Year: 2019 | Month: December | Volume 9 | Issue 3
Recombinant Bovine Somatotropin and its Role in Dairy Production: A Review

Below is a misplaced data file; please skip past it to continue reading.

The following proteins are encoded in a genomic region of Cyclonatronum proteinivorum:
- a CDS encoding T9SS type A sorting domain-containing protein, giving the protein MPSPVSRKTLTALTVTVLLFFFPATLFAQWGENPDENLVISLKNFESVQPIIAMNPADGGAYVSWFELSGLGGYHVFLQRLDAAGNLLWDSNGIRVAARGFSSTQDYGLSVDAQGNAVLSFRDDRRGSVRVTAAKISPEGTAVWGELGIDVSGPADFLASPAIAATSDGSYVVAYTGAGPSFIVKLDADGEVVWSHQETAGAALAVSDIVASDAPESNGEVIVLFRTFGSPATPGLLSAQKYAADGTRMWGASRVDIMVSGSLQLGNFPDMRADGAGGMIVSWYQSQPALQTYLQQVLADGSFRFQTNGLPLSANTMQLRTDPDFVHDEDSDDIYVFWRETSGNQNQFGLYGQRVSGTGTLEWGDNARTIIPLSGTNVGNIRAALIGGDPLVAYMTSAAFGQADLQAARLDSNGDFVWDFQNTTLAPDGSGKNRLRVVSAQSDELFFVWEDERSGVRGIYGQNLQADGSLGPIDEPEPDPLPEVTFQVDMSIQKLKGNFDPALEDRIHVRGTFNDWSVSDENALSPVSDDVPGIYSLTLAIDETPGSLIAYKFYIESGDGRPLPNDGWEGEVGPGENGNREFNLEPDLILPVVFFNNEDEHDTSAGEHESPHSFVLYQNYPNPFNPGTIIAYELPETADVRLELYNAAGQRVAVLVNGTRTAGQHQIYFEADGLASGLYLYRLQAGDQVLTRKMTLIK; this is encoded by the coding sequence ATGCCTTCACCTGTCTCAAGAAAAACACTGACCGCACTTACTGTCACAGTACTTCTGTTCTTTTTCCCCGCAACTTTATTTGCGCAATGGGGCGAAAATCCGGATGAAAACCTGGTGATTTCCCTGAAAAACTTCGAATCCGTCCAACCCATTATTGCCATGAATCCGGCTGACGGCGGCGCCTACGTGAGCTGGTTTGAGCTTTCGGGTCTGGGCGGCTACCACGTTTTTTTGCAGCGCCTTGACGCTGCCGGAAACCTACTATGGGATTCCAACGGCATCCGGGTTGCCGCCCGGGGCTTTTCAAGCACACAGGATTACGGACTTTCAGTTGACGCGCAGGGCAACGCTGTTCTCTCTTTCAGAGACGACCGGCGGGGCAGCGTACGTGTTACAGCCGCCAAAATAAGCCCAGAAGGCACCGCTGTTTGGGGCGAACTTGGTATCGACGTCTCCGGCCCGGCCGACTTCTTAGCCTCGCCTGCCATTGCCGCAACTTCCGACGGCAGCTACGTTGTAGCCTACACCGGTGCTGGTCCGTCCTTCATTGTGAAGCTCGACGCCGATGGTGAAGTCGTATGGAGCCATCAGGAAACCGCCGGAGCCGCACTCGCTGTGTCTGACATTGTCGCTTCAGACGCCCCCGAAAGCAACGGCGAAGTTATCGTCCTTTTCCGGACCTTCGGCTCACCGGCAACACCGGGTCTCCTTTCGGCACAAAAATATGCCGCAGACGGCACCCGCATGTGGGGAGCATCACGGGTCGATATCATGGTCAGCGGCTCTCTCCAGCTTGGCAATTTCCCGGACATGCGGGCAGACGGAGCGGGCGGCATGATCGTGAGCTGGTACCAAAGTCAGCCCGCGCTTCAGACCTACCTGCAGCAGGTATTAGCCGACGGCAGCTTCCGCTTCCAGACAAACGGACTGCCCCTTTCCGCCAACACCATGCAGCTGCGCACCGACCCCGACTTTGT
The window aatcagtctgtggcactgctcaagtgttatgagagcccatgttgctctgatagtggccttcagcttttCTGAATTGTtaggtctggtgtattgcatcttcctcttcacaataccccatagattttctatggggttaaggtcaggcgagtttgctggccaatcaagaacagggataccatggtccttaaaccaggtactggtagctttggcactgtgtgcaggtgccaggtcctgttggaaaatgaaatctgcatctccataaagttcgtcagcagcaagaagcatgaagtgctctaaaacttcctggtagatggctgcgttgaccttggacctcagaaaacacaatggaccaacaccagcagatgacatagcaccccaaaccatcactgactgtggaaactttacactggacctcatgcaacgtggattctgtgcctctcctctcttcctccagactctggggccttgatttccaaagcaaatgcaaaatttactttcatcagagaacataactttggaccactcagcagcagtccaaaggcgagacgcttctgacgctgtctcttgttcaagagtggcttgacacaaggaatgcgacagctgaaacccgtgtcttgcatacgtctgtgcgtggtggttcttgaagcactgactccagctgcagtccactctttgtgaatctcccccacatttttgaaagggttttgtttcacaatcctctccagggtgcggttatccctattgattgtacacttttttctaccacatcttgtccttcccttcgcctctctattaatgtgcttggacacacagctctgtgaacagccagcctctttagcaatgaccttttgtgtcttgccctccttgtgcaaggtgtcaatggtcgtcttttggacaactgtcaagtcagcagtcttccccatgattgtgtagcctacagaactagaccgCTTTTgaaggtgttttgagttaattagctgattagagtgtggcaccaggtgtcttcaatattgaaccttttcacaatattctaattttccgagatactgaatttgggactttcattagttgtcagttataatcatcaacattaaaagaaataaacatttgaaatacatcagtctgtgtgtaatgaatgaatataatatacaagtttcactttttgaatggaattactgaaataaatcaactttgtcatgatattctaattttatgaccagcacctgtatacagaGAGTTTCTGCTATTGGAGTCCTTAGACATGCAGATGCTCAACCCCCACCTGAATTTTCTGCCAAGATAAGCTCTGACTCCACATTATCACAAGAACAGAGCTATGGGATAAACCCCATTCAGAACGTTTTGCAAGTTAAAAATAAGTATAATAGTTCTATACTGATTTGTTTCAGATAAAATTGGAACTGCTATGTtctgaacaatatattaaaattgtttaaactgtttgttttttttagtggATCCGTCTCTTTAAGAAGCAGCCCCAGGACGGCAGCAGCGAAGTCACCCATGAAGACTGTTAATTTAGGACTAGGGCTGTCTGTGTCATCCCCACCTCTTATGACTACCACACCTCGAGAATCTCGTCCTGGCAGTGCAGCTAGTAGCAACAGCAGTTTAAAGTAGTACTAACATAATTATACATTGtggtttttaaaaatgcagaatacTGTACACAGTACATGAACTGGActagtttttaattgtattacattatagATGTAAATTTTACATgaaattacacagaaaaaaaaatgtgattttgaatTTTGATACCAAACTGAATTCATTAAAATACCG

Bovine somatotropin (bST) is a natural metabolic protein hormone produced by the pituitary gland in all cattle and used to increase milk production in dairy cows. Recombinant bovine somatotropins (rbST), that has several amino acids, have been synthesized using recombinant DNA techniques. rBST is administered subcutaneously at day 60 of a cow’s lactation cycle when milk production normally begins to decrease and repeated every 14 days. Even though bST has the potential to increase the efficiency of milk production, there is no change in milk composition. In the case of rBST, potentially 10-15% more milk can be obtained from each cow. rBST is biologically inactive in humans and its residues in food products have no physiological effect. Concentration of Insulin-growth factor-I (IGF-1) is no significant difference in bovine growth hormone levels in milk from rBGH-treated and untreated cows. Even if there were a much higher level of bovine growth hormone ingested by humans, our digestive system would break down and inactivate the hormone protein. In addition, the bovine growth hormone does not affect human growth hormone receptors and good management measures should be taken as per manufacturer to ensure a high response in milk yield to bST administration. Thus, the use of rbST to improve productivity within the lactating cow herd allows for a reduction in resource use and environmental impact per unit of milk.
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